Nifty Notes: Building with TheGraph

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Today we are talking about The Graph. If you have ever battled in vain to get data out of a smart contract, The Graph is the magical middleware you were searching for. In this post we will cover:

  • What The Graph is and why it is cool 🆒
  • Our experience adding it into 🖌️
  • A lightweight demo that lets you spin up your own subgraph 👷

What is The Graph? 🆒

While blockchains are great in lots of ways (not now Dad), one thing they are not so good at is returning nice structured data for your user interface. Extracting data from Ethereum can be EXCEPTIONALLY CONVOLUTED, which means that as much time is spent wrangling eth_call as is spent actually creating a good user experience.

The smart-brains at The Graph identified this problem, and built a really excellent way for users to aggregate blockchain events into easily accessible graphQL (a “subgraph”). As a result your contract data is a single API call away, no wallet permissions required. If you’re not excited, you’ve never iterated through a mapping in a smart contract (that was a joke because you can’t!)

The creation of a subgraph can be broken down into three steps:

  1. Define your schema
  2. Create event handlers to update the subgraph when a certain event takes place
  3. Create a manifest file that combines the schema & the handlers with the meta-data required (e.g. the chain, the contract addresses)

And that’s it! Once these three files are defined, you are three CLI commands away from a production-ready graphQL backend for your Dapp.

TheGraph <> 🖌️ v0 was built as a proof-of-concept elaboration of a few cool technologies (ipfs! meta-transactions! cross-chain transfers!) We definitely considered using The Graph, but decided that we didn’t want to over-optimise for our initial release.

This was a mistake!

While a subgraph is maybe overkill for a very simple app, as soon as you find yourself making multiple contract calls, you may want to consider building a subgraph — it might even be quicker and easier! In addition you get a huge amount of flexibility out of the box (filtering, sorting etc.) and you can worry less about how you get the data back from the chain, and more about how you present it to your users. Creating your graphQL schema also makes sure you think about use-cases for your Dapp’s data, beyond the MVP.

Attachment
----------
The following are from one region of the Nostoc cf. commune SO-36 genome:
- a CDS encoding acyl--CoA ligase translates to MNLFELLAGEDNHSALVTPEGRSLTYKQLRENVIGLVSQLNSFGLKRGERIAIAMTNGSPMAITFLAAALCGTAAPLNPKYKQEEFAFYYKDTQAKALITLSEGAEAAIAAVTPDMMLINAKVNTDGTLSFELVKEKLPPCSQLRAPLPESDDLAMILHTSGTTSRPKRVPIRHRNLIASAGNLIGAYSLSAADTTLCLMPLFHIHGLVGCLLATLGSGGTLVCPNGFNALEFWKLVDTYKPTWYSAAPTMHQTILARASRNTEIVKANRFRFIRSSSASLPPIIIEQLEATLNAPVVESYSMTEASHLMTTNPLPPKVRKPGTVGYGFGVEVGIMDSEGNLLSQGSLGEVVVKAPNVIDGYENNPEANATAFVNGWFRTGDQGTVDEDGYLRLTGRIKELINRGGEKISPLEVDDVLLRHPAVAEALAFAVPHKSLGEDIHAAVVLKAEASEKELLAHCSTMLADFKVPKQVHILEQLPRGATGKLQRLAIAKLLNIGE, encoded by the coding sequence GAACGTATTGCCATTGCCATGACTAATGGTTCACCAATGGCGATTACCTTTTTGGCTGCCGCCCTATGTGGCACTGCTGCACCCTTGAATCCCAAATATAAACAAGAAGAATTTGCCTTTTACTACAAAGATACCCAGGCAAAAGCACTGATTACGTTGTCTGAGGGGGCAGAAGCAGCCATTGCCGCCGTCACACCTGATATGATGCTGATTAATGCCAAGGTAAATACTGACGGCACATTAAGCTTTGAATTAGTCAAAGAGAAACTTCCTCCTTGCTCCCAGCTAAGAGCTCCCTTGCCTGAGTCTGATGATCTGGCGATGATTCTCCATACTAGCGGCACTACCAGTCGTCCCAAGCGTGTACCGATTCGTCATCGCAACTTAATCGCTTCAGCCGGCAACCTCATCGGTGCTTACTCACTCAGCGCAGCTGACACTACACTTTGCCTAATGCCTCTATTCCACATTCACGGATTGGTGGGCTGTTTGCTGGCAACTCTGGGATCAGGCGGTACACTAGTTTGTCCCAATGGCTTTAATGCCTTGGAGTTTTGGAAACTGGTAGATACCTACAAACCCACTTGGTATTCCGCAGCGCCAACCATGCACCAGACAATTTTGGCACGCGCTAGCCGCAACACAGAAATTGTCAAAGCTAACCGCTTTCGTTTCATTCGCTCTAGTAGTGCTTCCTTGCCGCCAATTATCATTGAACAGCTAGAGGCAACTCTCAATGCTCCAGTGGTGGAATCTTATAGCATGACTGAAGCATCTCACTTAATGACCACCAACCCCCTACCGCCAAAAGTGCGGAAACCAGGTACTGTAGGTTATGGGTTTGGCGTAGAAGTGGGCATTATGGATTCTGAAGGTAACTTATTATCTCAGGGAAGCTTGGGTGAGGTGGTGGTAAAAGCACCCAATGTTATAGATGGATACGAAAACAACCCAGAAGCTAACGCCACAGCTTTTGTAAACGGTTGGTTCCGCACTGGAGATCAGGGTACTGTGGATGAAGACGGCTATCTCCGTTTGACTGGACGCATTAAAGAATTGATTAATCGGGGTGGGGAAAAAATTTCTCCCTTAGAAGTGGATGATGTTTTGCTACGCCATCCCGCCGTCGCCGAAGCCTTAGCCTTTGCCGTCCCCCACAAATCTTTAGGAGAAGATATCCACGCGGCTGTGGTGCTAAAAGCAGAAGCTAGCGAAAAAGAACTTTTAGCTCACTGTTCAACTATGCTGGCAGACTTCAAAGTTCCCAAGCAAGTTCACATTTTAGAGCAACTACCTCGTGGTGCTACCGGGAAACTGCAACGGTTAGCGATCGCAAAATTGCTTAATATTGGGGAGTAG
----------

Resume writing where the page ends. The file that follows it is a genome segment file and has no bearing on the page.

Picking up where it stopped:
Which is a long-winded way of saying is now powered by The Graph! Many kudos to Osama for jumping in on this project. It wasn’t all plain sailing — while we got the the initial subgraph spun up in a matter of hours, we hit a bit of a speed-bump as we hadn’t emitted events on every function of interest. There is a workaround, we just needed to rely on calldata instead, but this wasn’t enabled on xDai (the side-chain is primarily built on). Enormous credit to The Graph’s team, who were responsive and exceptionally helpful in getting this up and going, in collaboration with the xDai team

We had some other interesting challenges — is a two-chain app, so we needed two subgraphs as we can’t (currently) merge data from xDai and mainnet contracts. But all in all, I wish we had built on top of a subgraph from the get-go — check out, which is smoother than ever, and watch out for some new subgraph enabled features coming down the pipe!

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A happy little subgraph

> And if you can spare the gas cost, make sure that you add events everywhere when you’re developing your smart contracts. You won’t regret it.

Trying it out! 👷

The best way to get a feel for a new technology is to try it out, so with that in mind we invite you to check out the graph-dev branch on scaffold-eth. This demonstrates:

  • How to run a local graph node (in a Docker container)
  • Deploying a stripped-back version of our nifty-ink subgraph
  • A react-app using Apollo to pull out data from the subgraph

Check out the README for a step-by-step walkthrough, and do get in touch on Twitter or Telegram — we’d love to hear how you get on.

Many thanks to all those who helped move onto The Graph: Leo, Martin, Ford from The Graph; Igor & team from xDai, and Osama & Austin from

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It is hard to do screenshots for API features

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